Last mile connections

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The "last-mile" or "first and last-mile" connection describes the beginning or end of an individual trip made primarily by public transportation. In many cases, people will walk to transit if it is close enough. However, on either end of a public transit trip, the origin or destination may be difficult or impossible to access by a short walk. This gap from public transit to destination is termed a last mile connection.

A common example relates to intercity rail: a traveler may be able to reach their local train station, but would have no way to reach their final destination after getting off the train in another city. The traveler may have been able to drive to the train station at the start of their trip and park their car, or perhaps they took a local bus or walked. The train carries them a long distance to another city where the train station is too far from the final destination to walk. Without some form of connection in the destination city, no traveler would take the train in this scenario, because they become effectively stranded at the end. This example can be applied to any mode of transit to varying degrees.

Last Mile Connections

In reality, the last mile connection is more complex than the example above. Walking is often an acceptable connection, but typically up to about 1/4 mile or 1/2 mile. Transit agencies may be concerned about major destinations that are more than 1/4 mile away from the nearest transit stop. Sometimes even walking is not an option, perhaps because of lacking infrastructure. In other cases, a long-distance line like a train may serve destinations with infrequent or nonexistent transit service.

There are many strategies for providing last mile connections:

Pedestrians and Cyclists

ADA-compliant pedestrian infrastructure is a foundation of local travel anywhere, and is especially important in planning transit stations. Transit planners must be cautious about assessing a potential rider base by simply drawing a 1/4 mile circle around stops. Geographic or urban barriers may prevent walking to transit, even short distances in some cases[1].

Bicycling is another key component, which extends the range of mobility and improves access, if it is safe (or even possible) to bike. Biking requires parking, like cars and the design of bike racks (or lockers) should be considered carefully. Bike share is a next-step to providing good bike infrastructure. Especially in larger cities, bike share can be critical for one or both ends of a trip for all transit users. Advanced bike share programs may be more challenging to implement in smaller, isolated cities. Instead, it may be more practical to make arrangements with local bike shops to have information or bike rentals near transit.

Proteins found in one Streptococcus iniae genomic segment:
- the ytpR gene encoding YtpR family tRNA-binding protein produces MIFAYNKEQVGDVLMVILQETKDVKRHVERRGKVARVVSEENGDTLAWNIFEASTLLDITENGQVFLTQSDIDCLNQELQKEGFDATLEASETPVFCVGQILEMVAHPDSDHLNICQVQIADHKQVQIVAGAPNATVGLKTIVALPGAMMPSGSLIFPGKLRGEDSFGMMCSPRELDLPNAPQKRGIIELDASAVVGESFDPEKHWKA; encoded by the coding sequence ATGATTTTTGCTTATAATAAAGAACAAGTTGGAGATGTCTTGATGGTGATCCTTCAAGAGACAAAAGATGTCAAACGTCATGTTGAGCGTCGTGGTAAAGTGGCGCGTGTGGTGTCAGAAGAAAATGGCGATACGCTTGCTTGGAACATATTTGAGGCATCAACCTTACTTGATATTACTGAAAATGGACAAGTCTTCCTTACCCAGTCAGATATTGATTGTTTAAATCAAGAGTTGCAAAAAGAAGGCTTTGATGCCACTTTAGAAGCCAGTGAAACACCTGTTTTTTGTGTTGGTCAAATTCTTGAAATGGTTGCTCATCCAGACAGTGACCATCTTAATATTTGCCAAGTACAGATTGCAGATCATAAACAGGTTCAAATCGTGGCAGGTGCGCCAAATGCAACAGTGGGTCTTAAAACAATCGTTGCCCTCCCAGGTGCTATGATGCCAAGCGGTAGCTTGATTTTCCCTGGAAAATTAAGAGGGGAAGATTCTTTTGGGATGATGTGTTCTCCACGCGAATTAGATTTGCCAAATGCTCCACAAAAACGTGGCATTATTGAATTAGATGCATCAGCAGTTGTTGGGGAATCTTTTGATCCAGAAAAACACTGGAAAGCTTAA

Information is not a physical connection, but is critical for transit users to navigate a system. Wayfinding can be a city-wide visual style for signs directing to common destinations, or as small as the bus schedule pamphlet. Agencies should be cautious about presentation of information, focusing on clarity and simplicity. Information should be presented as if the reader is completely unfamiliar with the area to accommodate visitors and newcomers.

Local Transit

Local transit connections to regional transit can include shuttle buses or regular stops by fixed-route service. For example, Emeryville, CA, provides a free three-route bus shuttle system for connections from the nearest BART station[2][3]. Transit service connecting with regional service can be challenging. If the local service is infrequent, passengers arriving may be turned off by long waits for connections. Timing local service to connect, or even wait for regional service is an option, but may decrease reliability elsewhere on the route.

Car Sharing

Car sharing, such as ZipCar, Car2Go, and many others, can provide the highest level of connection and flexibility.

Zoning and Density

Although outside the control of most transit agencies, zoning and density do affect how transit agencies deliver service. In some areas, a light rail or major bus line may not serve the full potential customer base because of low density and sprawl. Planning for park & rides at major stations can encourage some users to make the short drive and use transit for the majority of the trip[4]. However, working with communities to encourage density around transit is important.


  1. Walker, Jarrett. "Basics: Walking Distance to Transit". Human Transit blog. Accessed 4 February 2014.
  2. NPR. "How a Free Bus Shuttle Helped a Small Town Take Off" November 13, 2013.
  3. Emeryville TMA. Emery Go Round website. Accessed 4 February 2014.
  4. NPR. "Rail Planners Aim To Re-Train L.A.'s Car Culture" April 30, 2013